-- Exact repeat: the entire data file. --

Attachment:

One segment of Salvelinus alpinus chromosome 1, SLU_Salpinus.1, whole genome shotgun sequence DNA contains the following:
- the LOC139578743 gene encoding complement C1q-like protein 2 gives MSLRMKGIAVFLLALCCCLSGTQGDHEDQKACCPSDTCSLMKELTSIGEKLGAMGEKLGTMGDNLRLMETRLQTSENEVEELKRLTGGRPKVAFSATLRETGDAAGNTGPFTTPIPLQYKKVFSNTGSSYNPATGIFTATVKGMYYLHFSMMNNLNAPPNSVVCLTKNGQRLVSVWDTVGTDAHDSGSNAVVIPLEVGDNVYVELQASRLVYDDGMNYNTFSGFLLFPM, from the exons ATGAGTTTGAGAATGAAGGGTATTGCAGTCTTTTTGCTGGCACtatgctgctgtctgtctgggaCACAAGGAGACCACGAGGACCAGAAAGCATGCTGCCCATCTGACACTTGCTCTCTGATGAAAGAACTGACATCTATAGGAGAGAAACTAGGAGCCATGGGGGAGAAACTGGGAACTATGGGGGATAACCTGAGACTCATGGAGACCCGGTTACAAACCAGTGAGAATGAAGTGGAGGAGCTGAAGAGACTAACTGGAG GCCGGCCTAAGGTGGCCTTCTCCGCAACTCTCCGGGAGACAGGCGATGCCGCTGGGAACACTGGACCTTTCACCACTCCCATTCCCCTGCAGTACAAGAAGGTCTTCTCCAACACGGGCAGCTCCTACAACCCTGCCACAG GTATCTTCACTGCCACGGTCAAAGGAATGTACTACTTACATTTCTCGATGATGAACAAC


One segment of Salvelinus alpinus chromosome 1, SLU_Salpinus.1, whole genome shotgun sequence DNA contains the following:
- the LOC139578743 gene encoding complement C1q-like protein 2 gives MSLRMKGIAVFLLALCCCLSGTQGDHEDQKACCPSDTCSLMKELTSIGEKLGAMGEKLGTMGDNLRLMETRLQTSENEVEELKRLTGGRPKVAFSATLRETGDAAGNTGPFTTPIPLQYKKVFSNTGSSYNPATGIFTATVKGMYYLHFSMMNNLNAPPNSVVCLTKNGQRLVSVWDTVGTDAHDSGSNAVVIPLEVGDNVYVELQASRLVYDDGMNYNTFSGFLLFPM, from the exons ATGAGTTTGAGAATGAAGGGTATTGCAGTCTTTTTGCTGGCACtatgctgctgtctgtctgggaCACAAGGAGACCACGAGGACCAGAAAGCATGCTGCCCATCTGACACTTGCTCTCTGATGAAAGAACTGACATCTATAGGAGAGAAACTAGGAGCCATGGGGGAGAAACTGGGAACTATGGGGGATAACCTGAGACTCATGGAGACCCGGTTACAAACCAGTGAGAATGAAGTGGAGGAGCTGAAGAGACTAACTGGAG GCCGGCCTAAGGTGGCCTTCTCCGCAACTCTCCGGGAGACAGGCGATGCCGCTGGGAACACTGGACCTTTCACCACTCCCATTCCCCTGCAGTACAAGAAGGTCTTCTCCAACACGGGCAGCTCCTACAACCCTGCCACAG GTATCTTCACTGCCACGGTCAAAGGAATGTACTACTTACATTTCTCGATGATGAACAAC